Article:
- that to use the USB stick and camera, I had to manually add an entry to /etc/fstab, and mount it (or have it plugged in at startup)

    Those are no problem for me as a long-time Linux user but are just annoying. Plus, for the simple casual user, it may just look if "printer, usb stick and mousepad just don't work".

    Also often these annoyances are known and seemingly part of a higher philosophic approach. E.g, the CUPS behaviour has come up at the mailing list multiple times, and they said it's the expected behaviour.
  • by Shatrat (855151) on Friday April 08, 2005 @10:35AM (#12175874)
    I would like to know why an article claiming to assess the state of laptop linux in 2005 only reviewed SuSE 9.1

    With SuSE being the most laptop-friendly distribution out there, you would think they would make an effort to get the latest version of it. They did give 9.1 high marks so I'm not too upset, but 9.2 adds even more improvements.

  • by Anonymous Coward on Friday April 08, 2005 @10:44AM (#12175951)
    I used to think that as well. I have tree laptops ranging from relatively old ones such as a Dell P3 450, to a brand new sony vaio with all sorts of goodies..

    None of them support sleep perfectly with Linux. I have tried dozens of different guides and distros to get it to work, to no avail.

    But with OpenBSD, it just works perfectly. OBSD is slower for my work, but its worth it because my battery now lasts an average of 3 hours and 20 minutes with it, and only about 2 hours with linux.
  • by Anonymous Coward on Friday April 08, 2005 @10:45AM (#12175956)
    >> - that to use the USB stick and camera, I had to manually add an entry to /etc/fstab, and mount it (or have it plugged in at startup) >>

    HAL + DBUS + GNOMEVFS

    I plug in a USB stick or a Sony camera and it's automatically loaded in (stick is explored, camera triggers a dialogue asking to import the photos) without adding anything to fstab.
  • I got a powerbook after they were updated in Feburary. I was all set to wipe OS X and install Debian on it. In fact I did, and afterwords I couldn't, for the life of me, get the the mouse to work. This is my original post to the debian powerpc list:

    http://lists.debian.org/debian-powerpc/2005/02/msg 00180.html [debian.org]

    It turns out they changed their touchpad significantly for the newest versions of the powerbook. I eventually gave up and started using OS X. I'm pretty happy with it, but it's still a little different.

    So if you have a newer powerbook (bought since Febuary), I'd look in to the mouse problem before I considered installing linux (yellow dog or otherwise).
  • Re:Installation woes (Score:2, Informative)

    by Alcilbiades (859596) on Friday April 08, 2005 @11:03AM (#12176161)
    lol I noticed some of you missed the point. It wasn't that installing linux on a laptop is impossible. It was that it was directly out of the box install. And much as it pains me to say it I have to have a windows install on my home box to play all the games I want because there is just not the diversity of games or driver support for linux yet, but it is getting better.
  • Linux on Laptop (Score:2, Informative)

    by stevenm86 (780116) on Friday April 08, 2005 @11:25AM (#12176399)
    Hi.
    Though knowing how notoriously bad Dell is with Linux support, I bought an Insipiron 600m anyway.

    There's gentoo running on it, and everything works. Well, I don't think the modem works, but I have never had the occasion to use it. It could be working, for all I know.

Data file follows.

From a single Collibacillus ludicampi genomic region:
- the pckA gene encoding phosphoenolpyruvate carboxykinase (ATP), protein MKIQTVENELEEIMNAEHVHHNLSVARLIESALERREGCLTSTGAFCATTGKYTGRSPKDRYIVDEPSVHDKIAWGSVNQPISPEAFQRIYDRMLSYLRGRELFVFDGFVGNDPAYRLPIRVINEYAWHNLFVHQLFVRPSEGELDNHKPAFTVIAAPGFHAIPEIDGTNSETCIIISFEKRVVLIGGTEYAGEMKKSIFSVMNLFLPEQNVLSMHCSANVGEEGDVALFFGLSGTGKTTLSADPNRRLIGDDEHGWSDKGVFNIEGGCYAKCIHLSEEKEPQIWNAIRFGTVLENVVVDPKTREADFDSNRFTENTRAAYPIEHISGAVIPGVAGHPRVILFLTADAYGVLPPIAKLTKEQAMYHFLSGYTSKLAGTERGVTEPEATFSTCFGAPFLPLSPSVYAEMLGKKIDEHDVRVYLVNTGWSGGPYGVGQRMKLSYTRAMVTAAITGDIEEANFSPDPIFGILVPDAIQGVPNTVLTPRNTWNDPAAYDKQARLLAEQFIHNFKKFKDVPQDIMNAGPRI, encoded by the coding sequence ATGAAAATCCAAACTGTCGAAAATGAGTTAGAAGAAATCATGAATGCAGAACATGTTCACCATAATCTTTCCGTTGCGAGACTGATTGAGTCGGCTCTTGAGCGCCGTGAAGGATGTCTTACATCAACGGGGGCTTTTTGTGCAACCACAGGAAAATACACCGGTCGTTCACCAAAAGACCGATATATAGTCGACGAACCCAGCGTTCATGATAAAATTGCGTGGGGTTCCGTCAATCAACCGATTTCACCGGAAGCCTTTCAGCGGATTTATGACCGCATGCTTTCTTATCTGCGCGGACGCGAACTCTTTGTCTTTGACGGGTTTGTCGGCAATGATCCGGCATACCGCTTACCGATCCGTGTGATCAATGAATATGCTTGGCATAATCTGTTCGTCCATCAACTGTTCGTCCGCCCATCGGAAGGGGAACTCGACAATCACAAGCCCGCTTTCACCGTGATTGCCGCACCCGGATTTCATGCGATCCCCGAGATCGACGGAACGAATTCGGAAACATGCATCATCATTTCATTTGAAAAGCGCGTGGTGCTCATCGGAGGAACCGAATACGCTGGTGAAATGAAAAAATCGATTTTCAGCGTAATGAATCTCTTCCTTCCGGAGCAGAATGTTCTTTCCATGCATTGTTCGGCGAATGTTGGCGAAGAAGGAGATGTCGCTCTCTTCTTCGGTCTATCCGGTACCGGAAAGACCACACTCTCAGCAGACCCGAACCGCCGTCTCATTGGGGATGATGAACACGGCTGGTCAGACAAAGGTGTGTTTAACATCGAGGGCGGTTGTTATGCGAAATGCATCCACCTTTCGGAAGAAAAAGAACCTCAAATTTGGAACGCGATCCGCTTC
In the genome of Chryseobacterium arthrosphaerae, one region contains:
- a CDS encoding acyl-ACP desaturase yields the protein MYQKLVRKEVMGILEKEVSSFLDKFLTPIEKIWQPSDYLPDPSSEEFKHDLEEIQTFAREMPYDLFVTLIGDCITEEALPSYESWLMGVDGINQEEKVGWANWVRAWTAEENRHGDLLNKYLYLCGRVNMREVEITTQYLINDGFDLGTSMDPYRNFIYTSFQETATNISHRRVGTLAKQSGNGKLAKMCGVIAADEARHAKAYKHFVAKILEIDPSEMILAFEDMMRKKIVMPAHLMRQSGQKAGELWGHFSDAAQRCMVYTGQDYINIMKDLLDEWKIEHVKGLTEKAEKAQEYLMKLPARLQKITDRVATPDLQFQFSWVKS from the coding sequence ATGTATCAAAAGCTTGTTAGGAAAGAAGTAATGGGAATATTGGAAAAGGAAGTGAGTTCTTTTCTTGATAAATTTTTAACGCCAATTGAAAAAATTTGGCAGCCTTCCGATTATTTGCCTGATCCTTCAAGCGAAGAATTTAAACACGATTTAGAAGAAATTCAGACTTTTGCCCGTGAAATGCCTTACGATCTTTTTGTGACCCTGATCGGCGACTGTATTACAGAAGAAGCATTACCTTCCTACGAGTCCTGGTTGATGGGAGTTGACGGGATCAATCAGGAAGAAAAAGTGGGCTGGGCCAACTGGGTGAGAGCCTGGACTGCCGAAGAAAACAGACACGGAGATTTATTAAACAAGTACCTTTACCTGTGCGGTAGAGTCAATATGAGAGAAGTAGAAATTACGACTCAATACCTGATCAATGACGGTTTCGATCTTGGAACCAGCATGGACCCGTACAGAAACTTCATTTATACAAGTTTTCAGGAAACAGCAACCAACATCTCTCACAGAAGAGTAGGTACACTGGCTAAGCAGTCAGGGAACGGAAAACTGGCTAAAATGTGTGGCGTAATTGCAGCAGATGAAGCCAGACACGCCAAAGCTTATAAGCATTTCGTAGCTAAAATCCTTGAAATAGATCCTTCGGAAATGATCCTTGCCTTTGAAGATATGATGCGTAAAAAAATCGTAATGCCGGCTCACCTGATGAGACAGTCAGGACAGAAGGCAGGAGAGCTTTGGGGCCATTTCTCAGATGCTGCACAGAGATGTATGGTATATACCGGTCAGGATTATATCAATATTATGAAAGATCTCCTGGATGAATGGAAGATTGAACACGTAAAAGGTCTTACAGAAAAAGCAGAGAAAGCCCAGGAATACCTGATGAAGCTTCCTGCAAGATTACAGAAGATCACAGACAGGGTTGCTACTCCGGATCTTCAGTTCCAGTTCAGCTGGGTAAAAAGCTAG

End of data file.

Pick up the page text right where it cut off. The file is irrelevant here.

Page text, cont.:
And I mean, everything from cpu frequency scaling and suspend and hibernate, to stuff like the special touchpad features and 3D, native wifi drivers, all works fine.

    I use Gentoo.

    Point is, it depends on what you consider 'Support'. It is in most cases possible to make any device work on any distro.. It all depends on how much tinkering you are willing to put in. With Gentoo, you do your own configuration... I don't know how much of this stuff would have been picked up by the 'auto-hardware probe' scripts that come with most binary distributions.
  • by Jussi K. Kojootti (646145) on Friday April 08, 2005 @11:25AM (#12176400)
    Well, for one thing, most Linux distributions have a very good selection of Free <p> tags out-of-the-box.
  • I downloaded the newly released Ubuntu 5.04 this morning. Installation took about 30 minutes, and here's what I have:

    Boots off CD and installs like it should? Check.
    Detects all hardware devices during the installation, even the wireless card? Check.
    Sound works? Check.
    Video works? Check minus (see below).
    Power management works, meaning sleep and suspend to disk (hibernate) work flawlessly and CPU speed throttles correctly? Check.
    Modem works? Who cares!
    Bluetooth works? Probably, but I don't have any BT devices to check it with.
    IBM's Active Protection System works to protect the hard drive? Nope.
    All function buttons for sleep, suspend, brightness, volume, etc. work? Yup.

    So, I'm sitting here with a notebook that by current standards is running pretty darn good under Ubuntu, with a very small amount of manual configuration necessary to get this far. What's holding Linux back from running as nicely as Windows on the ThinkPad?

    The video is the biggest problem. Ubuntu installs DRI drivers by default, which work pretty well, but lack 3D acceleration support. I can install the ATI binary drivers with a few simple commands, but they break suspend/resume functionality, which is arguably more important for most notebook users. I also won't be able to use the nifty ThinkVantage features on my expensive ThinkPad, like the Active Protection system.